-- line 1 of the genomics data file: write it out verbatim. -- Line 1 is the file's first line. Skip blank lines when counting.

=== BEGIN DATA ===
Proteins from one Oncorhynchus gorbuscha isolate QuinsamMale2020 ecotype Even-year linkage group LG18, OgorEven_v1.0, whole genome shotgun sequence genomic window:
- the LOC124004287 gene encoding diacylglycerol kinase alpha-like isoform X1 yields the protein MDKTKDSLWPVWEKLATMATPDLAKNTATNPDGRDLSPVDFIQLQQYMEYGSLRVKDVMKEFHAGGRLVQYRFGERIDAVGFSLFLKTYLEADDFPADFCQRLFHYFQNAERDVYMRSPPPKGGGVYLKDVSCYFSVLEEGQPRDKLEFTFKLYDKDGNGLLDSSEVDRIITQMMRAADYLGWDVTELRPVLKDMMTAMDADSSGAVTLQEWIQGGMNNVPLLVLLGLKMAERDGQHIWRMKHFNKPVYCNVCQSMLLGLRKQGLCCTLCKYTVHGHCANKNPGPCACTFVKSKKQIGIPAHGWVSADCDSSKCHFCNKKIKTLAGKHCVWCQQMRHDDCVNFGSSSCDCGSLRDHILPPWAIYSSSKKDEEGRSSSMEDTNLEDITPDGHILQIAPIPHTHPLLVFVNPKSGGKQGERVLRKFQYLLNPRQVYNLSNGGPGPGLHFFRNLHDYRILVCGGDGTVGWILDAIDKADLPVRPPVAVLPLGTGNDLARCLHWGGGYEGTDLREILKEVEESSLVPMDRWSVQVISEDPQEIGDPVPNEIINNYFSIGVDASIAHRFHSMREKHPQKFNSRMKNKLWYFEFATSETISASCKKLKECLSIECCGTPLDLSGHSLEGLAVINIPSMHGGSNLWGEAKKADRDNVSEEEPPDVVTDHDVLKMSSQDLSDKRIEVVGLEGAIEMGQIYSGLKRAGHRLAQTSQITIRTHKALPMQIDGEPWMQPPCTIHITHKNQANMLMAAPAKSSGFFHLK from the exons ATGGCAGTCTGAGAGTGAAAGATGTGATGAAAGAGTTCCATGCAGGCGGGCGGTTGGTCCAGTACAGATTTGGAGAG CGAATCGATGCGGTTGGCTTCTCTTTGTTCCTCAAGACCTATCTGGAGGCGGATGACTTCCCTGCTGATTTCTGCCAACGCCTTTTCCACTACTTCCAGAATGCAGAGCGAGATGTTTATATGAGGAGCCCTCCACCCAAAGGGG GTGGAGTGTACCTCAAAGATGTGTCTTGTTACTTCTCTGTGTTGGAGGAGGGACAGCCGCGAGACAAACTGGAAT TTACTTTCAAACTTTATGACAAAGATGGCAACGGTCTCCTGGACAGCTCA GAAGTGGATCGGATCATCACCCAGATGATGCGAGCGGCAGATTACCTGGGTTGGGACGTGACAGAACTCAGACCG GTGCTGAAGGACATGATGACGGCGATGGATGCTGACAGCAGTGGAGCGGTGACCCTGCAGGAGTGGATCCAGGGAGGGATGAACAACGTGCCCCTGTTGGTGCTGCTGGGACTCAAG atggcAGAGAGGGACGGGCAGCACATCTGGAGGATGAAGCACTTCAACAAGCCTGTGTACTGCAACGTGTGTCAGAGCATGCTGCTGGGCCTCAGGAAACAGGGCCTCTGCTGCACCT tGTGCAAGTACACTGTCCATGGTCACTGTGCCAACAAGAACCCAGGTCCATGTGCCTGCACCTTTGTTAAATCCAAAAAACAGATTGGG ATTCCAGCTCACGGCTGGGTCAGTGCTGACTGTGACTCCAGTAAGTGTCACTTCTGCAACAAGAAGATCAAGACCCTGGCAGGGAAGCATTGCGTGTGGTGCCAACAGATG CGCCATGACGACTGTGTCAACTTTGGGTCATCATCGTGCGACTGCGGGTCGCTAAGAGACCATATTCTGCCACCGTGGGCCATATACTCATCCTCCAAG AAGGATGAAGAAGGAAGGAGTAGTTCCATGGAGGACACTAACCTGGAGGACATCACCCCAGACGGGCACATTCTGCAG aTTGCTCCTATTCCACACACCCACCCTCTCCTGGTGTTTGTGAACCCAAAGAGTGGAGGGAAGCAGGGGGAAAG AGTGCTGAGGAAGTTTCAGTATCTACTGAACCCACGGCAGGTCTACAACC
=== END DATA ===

Proteins from one Oncorhynchus gorbuscha isolate QuinsamMale2020 ecotype Even-year linkage group LG18, OgorEven_v1.0, whole genome shotgun sequence genomic window: